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A Play on Roles by Charis Royal

Written By: Kenny Schreiber July 23, 2010 No Comment

What light...?

I have always been in theatre. I have been an actress and a director. I have done anything and everything on the technical side, but one side I had never conquered was playwriting. I was perfectly happy being a minor actress and a lead technician. Two years ago, I acted in a program called P.U.P Fest, a.k.a Playwrights Under Progress Fest. Five plays are handpicked, cast, rehearsed, and performed by teenagers in grades 9-12. After that experience, I fell in love with P.U.P Fest and swore I would write a show and be picked to participate again—as a playwright.

Last year, I was too busy. This year, I felt like I needed to expand my horizons. The school year started, but my life was still a whirlpool with hardly a second to write anything, let alone a play. Months went by, and then it was April: the deadline was Thursday, and it was Monday. What the heck? I sat down, and in a matter of hours, I had a play. I zoomed it through a quick edit and sent it on its way to the theatre company. A few weeks went by, and I received a call. I had made it! Wow, best feeling in the world. Talk about cloud nine—more like cloud 39!

Playwright Charis Royal

My play, “There’s Something Wrong in Wonderland: A Romiet and Julio Story,” was a comedy-spoof wrapped up in a tragedy. Based on a twisted version of “Romeo and Juliet,” a high school boy named Jule falls asleep right before a Shakespeare test. The next thing he knows, he wakes up in the middle of “Romeo and Juliet,” as Juliet. The characters in Shakespeare’s original “Romeo and Juliet” land in some strange world: all the women think they are men, and vice-versa. There’s an obsessive “boy”-friend, an over possessive “brother,” a horribly biased cat, and a slightly insane nurse. The combination leads to a disastrous version of “Romeo and Juliet” that Jule with never forget!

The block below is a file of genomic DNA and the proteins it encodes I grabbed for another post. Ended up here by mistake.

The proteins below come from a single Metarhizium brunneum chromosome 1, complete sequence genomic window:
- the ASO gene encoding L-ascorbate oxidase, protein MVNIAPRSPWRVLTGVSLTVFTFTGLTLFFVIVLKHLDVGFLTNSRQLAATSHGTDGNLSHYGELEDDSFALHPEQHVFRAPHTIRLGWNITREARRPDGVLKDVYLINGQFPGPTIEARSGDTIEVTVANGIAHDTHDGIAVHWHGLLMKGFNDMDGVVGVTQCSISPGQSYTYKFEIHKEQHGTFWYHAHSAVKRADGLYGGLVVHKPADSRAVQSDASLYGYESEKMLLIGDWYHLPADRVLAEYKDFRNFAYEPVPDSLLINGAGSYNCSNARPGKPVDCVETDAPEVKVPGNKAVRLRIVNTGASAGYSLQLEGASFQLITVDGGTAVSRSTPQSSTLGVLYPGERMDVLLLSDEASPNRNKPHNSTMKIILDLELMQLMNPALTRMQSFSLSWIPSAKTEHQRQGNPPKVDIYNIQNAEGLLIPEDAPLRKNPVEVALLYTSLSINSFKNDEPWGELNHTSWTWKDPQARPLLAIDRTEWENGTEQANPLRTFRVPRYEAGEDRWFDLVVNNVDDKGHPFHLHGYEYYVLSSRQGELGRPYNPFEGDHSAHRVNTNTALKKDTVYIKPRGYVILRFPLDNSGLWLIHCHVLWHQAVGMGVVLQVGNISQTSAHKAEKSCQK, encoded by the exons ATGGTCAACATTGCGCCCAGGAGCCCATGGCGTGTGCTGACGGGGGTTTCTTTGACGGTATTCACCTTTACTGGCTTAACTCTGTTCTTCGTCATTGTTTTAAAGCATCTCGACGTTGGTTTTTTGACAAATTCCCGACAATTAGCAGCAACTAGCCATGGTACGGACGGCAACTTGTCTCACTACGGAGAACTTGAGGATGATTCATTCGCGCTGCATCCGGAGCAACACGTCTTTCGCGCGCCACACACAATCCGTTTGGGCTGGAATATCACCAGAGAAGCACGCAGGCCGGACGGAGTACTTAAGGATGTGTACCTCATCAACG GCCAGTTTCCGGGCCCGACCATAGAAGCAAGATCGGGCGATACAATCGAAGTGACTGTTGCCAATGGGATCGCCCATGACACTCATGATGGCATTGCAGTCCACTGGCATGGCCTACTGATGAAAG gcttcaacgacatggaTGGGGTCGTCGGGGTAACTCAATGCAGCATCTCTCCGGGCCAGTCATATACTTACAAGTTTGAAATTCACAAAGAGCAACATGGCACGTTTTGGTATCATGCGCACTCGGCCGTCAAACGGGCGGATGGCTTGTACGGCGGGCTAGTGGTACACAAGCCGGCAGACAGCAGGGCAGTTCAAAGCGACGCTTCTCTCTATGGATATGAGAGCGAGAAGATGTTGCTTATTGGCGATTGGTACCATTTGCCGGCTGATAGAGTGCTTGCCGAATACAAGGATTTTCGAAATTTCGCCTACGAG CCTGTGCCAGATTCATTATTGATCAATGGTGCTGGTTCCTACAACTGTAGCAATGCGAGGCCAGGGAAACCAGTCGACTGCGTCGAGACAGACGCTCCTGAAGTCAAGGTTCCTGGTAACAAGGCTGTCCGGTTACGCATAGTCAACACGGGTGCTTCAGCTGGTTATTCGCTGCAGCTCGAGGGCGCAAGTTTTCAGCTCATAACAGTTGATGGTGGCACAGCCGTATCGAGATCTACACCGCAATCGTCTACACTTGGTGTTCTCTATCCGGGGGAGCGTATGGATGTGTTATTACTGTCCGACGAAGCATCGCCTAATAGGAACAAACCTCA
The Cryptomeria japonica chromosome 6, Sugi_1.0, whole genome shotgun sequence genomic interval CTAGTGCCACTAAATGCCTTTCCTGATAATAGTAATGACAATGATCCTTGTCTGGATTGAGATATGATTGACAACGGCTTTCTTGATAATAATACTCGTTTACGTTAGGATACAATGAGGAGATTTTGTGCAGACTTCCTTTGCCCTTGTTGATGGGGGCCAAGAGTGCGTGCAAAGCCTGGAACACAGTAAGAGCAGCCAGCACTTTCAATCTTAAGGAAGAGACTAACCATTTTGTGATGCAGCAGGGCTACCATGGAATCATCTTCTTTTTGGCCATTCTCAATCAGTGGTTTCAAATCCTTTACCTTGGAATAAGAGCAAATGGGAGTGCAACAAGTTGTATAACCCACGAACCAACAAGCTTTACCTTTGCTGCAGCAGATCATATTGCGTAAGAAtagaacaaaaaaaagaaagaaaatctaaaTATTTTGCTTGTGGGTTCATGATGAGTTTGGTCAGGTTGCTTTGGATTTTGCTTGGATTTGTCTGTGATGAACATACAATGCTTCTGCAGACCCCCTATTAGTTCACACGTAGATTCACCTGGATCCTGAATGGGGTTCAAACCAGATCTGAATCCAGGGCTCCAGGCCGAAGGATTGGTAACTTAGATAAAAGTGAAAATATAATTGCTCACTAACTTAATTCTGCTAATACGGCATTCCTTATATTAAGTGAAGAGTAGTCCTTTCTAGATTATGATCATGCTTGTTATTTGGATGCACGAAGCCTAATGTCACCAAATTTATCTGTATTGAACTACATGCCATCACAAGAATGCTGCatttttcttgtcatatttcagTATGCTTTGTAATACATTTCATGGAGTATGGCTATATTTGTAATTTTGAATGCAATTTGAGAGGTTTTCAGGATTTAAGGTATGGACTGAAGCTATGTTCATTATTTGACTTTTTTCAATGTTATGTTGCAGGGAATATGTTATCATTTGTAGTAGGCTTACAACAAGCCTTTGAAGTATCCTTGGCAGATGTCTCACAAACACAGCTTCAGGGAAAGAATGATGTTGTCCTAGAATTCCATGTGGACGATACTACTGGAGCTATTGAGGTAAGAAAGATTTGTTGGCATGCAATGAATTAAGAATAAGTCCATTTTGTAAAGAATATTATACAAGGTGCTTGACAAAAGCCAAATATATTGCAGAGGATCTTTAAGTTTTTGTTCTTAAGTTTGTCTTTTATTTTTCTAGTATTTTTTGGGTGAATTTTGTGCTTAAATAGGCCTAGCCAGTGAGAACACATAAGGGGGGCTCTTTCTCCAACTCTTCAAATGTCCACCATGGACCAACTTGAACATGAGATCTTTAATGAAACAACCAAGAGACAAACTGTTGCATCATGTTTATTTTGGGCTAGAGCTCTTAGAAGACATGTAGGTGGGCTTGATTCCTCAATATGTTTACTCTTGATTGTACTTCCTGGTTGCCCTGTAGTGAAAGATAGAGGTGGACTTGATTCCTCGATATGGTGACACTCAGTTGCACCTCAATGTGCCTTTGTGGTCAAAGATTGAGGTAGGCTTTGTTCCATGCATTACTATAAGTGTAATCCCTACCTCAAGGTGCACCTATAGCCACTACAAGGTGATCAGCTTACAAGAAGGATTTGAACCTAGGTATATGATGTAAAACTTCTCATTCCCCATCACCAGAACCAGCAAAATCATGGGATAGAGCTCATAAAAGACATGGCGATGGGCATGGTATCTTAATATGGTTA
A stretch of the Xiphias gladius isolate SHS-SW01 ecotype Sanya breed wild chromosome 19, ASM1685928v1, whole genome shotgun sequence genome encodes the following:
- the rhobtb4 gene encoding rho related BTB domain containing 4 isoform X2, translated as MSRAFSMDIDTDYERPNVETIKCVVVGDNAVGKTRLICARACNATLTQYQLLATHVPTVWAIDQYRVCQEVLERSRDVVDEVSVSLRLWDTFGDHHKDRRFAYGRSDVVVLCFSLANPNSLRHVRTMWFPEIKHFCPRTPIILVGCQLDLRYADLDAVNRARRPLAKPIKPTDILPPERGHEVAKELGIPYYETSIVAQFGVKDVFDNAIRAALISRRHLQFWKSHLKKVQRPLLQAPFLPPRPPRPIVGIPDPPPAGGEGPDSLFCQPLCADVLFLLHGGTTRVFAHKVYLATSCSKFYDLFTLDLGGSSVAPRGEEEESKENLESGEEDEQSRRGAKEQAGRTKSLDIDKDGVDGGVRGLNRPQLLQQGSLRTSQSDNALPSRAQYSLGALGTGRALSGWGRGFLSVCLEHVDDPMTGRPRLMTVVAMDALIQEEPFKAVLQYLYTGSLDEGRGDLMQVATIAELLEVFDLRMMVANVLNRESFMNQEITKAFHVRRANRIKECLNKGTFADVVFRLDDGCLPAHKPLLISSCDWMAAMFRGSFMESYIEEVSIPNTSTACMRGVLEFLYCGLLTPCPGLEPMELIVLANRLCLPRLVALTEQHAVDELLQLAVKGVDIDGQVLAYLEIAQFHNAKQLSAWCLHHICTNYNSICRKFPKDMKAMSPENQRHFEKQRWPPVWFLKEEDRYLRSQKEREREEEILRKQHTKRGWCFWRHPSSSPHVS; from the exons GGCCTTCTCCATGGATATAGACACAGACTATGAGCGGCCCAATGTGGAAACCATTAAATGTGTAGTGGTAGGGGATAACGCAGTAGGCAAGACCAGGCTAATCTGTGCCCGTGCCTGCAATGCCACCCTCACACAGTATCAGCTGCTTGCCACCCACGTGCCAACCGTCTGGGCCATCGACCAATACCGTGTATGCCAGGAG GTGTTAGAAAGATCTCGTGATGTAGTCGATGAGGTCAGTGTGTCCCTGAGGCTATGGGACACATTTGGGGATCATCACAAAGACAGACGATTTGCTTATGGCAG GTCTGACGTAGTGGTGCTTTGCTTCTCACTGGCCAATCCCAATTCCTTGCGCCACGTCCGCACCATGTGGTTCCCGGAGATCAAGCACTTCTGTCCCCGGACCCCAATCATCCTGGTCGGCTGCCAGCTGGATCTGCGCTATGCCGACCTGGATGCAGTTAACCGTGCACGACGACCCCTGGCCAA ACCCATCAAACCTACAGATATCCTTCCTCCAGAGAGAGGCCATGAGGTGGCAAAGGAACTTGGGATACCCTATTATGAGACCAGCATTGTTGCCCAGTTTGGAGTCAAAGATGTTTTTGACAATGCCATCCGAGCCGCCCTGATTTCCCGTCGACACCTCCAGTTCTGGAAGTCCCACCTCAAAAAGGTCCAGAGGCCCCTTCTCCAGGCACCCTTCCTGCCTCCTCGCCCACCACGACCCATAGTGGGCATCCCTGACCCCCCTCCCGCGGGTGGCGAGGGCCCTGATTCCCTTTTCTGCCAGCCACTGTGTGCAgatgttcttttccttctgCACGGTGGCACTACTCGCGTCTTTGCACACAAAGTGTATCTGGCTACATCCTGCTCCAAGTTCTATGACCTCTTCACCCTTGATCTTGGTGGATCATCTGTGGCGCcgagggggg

The whole gender swap in my show and the confusion of whom, or rather, what gender the characters are, can be connected to how many LGBTQ youth don’t know how they identify. Many of my fellow youth at Youth First Texas are transgender or gender-queer. Many took years to realize who and what they are. Seeing actors who are not LGBTQ try to fit in these roles was eye opening, and I hope that when my play is performed again the director will play up the gender confusion, and the fact the “girls” in the show are “butch” and the Friar is feminine.

During the week of rehearsal, I met a group of people I will never forget. They brought my story to life, and I am so thankful to them for giving me a chance of a lifetime!

EDITOR’S NOTE: Earlier this summer, a group from YFT turned a regularly scheduled Open Mic night into a field trip to the McKinney Avenue Contemporary to show support for Charis and to see her play.

The cast stops for a group photo

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